Custom priorities like the Hair object? [SOLVED]

On 11/01/2015 at 04:44, xxxxxxxx wrote:

Is it possible to set custom priorities on a Python ObjectData plugin, similar to how the Hair object does it?

The SDK documentation says that the default for AddToExecution() returns false, and that if this occurs then the priority dictated by EXPRESSION_PRIORITY on the object container is used instead. I can see that EXPRESSION_PRIORITY is normally defined by Texpression.res (presumably by including that file in your own *.res). What I'm getting lost on is that neither the Hair object nor anything else that allows priority overrides (like the joint objects) seems to do it this way. They all define their own priorities in their *.res file, and presumably set them manually somehow via code.

So what I'm wondering is this: should I be including Texpression in my res file, or should I be setting up the priority field manually then overriding AddToExecution() and feeding that data through by hand?


On 13/01/2015 at 16:24, xxxxxxxx wrote:


I'm confused by your statements, since I found that the hair resource files do include Texpression.res in their res files: thairsdkrendering.res and thairsdkstyling.res.  No matter what, so do various other modules in Cinema 4D, both in the SDK and internally, include Texpression.res.

However, several do add in an overridden version of AddToExecution() to the PriorityList object a specific priority value.

Therefore, I don't know how it was determined to use one or the other priority specifying approach (the .res or with code).

What is the underlying reason you are debating the approach anyway?  Perhaps stating it could make the choice clear (or confirm it's a dilemma :wink: ).


Joey Gaspe
SDK Support Engineer

On 13/01/2015 at 17:45, xxxxxxxx wrote:

Uh, I'm guessing those are from the SDK. I'm talking about the actual hair object (Ohair.res), which is located in modules/hair/res/description/ohair.res.

If you look at that file, you'll see the following lines:

GROUP Obaselist

Ohair doesn't import Texpression, neither do the Joint objects. They both declare their own priority fields (as above) and then set the priority by code somehow.

I suppose, what I'm trying to ask is why the hair and joint objects set their expressions internally rather then just including Texpression (which then sets EXPRESSION_PRIORITY).

Also, I'm a bit confused as to how AddToExecution() translates to the priority data returned by a Priority field. There doesn't seem to be any place to add the actual priority integer in AddToExecution- just the "standard value" defines which match up to the priority groups. How do you override AddToExecution and say something like "set the priority to Expression groups, priority 250"?


On 14/01/2015 at 11:27, xxxxxxxx wrote:


Question 1:

I suppose, what I'm trying to ask is why the hair and joint objects set their expressions internally rather then just including Texpression (which then sets EXPRESSION_PRIORITY).


On close inspection of ohair.res and texpression.res, the NOCAMERA sticks out as a difference.  When I look at the code that loads HAIRSTYLE_PRIORITY, I see that the settings data {ANIM OFF; NOCAMERA;} is treated as one entity.  So, it must be due to setting NOCAMERA that made including texpression.res not sufficient.  As for the joint objects, it's either for the same reason or perhaps to leave out the INCLUDEs that come in with Texpression, which is Tbase directly, and Obaselist from Tbase list, indirectly.  The only other explanation is that texpression.res could have been used for those only setting ANIM OFF but simply wasn't.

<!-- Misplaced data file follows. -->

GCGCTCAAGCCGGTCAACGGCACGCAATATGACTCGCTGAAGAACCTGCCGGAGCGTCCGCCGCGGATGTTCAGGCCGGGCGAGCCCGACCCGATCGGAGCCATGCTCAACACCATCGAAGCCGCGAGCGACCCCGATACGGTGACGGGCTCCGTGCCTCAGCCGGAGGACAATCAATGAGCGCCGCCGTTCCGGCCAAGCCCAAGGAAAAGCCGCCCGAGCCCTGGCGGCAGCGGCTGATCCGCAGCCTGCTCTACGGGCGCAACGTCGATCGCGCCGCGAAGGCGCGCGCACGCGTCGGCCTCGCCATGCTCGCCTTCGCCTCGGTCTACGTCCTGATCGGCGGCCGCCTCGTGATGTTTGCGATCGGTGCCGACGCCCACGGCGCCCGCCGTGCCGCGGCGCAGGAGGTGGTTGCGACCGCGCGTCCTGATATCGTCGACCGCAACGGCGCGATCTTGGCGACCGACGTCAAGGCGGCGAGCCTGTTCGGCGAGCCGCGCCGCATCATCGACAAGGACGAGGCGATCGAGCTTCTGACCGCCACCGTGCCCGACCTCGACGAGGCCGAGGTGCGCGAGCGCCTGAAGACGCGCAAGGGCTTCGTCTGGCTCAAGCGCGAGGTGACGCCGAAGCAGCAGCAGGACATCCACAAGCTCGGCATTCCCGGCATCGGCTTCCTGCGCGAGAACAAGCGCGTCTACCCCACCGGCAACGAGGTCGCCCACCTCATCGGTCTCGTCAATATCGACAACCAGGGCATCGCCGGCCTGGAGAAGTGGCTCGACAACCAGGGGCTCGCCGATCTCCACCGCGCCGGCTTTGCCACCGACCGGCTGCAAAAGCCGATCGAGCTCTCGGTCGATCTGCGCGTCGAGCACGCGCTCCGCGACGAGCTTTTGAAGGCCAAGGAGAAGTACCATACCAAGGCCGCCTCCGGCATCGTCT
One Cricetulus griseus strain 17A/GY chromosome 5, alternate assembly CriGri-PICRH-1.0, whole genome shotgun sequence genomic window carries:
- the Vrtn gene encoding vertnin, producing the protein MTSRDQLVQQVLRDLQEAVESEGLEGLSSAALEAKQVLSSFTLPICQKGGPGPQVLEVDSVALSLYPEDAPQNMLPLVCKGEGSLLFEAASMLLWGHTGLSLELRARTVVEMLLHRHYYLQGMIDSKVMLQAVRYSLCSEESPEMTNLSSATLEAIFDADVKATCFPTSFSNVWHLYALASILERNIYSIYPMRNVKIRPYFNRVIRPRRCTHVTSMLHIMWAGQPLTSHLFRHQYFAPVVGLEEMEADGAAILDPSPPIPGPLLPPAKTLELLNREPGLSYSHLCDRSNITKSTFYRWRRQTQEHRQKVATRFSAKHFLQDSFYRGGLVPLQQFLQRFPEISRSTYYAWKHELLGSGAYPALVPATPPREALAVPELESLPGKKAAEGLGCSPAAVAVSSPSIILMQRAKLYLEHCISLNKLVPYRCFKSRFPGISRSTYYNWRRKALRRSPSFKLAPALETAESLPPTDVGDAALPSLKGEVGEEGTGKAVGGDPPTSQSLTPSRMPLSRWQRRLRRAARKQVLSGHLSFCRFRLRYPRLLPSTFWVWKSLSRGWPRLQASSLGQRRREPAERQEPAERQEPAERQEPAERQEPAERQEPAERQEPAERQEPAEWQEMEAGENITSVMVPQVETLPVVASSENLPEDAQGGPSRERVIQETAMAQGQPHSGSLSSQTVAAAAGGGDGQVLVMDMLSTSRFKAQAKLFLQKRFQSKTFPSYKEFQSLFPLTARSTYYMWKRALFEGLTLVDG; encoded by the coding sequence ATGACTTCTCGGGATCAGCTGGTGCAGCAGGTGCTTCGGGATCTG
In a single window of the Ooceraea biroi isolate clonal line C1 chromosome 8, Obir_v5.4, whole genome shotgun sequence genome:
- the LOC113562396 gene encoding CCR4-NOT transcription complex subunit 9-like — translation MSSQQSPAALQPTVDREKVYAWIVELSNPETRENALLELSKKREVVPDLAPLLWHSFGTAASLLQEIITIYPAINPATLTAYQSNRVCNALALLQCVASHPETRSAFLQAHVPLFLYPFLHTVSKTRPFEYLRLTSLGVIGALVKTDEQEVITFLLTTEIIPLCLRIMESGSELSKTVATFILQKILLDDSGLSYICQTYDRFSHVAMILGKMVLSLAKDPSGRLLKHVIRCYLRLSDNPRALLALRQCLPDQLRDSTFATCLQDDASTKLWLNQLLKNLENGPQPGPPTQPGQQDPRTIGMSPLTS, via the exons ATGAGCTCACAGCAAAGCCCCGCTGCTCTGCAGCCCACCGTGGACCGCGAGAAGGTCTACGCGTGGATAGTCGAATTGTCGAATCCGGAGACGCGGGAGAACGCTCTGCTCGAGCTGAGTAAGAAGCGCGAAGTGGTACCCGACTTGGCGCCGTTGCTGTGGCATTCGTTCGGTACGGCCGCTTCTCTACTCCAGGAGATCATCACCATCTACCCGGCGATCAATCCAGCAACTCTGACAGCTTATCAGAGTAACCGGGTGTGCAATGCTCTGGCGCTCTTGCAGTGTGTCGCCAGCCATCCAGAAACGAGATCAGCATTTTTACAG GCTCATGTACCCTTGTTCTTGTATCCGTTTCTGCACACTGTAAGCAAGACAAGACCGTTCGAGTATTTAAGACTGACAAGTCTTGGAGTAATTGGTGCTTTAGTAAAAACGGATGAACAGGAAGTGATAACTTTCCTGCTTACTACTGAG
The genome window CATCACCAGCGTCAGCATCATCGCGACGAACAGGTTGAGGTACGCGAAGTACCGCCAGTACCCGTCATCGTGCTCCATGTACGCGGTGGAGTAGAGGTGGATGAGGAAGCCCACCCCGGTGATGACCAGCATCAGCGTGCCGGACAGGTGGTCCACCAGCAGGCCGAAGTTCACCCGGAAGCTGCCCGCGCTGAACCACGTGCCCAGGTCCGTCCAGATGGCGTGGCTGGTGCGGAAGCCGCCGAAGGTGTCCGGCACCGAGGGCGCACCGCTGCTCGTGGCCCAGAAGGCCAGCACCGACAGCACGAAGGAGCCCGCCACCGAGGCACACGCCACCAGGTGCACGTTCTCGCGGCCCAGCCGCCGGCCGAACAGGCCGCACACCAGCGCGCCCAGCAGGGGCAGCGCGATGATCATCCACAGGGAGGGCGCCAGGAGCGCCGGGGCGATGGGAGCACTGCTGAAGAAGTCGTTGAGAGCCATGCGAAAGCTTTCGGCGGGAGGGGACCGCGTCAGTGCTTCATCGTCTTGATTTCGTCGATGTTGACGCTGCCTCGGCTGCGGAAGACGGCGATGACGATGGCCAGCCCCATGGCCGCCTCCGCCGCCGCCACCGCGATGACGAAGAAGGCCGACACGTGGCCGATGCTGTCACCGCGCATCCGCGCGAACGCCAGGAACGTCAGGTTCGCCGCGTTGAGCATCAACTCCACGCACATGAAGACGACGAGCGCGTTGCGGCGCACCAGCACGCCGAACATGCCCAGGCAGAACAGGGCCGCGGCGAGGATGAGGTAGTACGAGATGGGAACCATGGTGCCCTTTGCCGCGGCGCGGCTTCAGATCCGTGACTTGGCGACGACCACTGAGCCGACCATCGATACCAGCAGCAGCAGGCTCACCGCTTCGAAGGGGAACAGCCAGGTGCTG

When I look at how code that uses texpression.res is written, there really isn't a difference with using any other priority resource label.  The same kind of code that handles HAIRSTYLE_PRIORITY is written for EXPRESSION_PRIORITY, so it's not like the latter is special.  I think it was to put some data and code in common to simplify reuse.

Question 2:

How do you override AddToExecution and say something like "set the priority to Expression groups, priority 250"?


Some technical clarifications:

- When you call Add(), it adds to the end of a BaseArray, so it really is a list, not several.

- The execution flags indicate execution points in the pipeline.  Those points appear to have an ordering relatively to each other, but not a way to order anything within them.

- The Execute() calls that have (..., Int32 priority, EXECUTIONFLAGS flags) as parameters receive the values set in the list.  They use the values, especially of priority, as a conditional check to execute code.  That's all, so it's not for a centralized 'priority execution' mechanism per se, so being as precise as specifying a priority like 'expression groups, 250' would not be relevant.

Considering the above, it's really a way to communicate to various Execute() calls made to objects based off of either the EffectorData, ObjectData, SceneHookData, or TagData classes a priority condition, with a rarely used flag for added precision.  By using it as a conditional check, you'll get a general ordering by category, as the Execute() calls would have to be called multiple times for any of this to be relevant, once per category.  In practice, I found despite a lot of Add() calls being used to set the various execution priority values, it is barely used in the actual Execute() calls.  I'm sure it could still be useful to you, if the way it works allows you to solve your priority problem.

I hope the above helps.  Let me know if you need the code that handles loading and using any of the *_PRIORITY data, as I see there isn't an example so such in the C4D SDK.

Joey Gaspe
SDK Support Engineer

On 26/01/2015 at 10:30, xxxxxxxx wrote:


Since this topic has been dormant for about two weeks, I consider it solved.

Joey Gaspe
SDK Support Engineer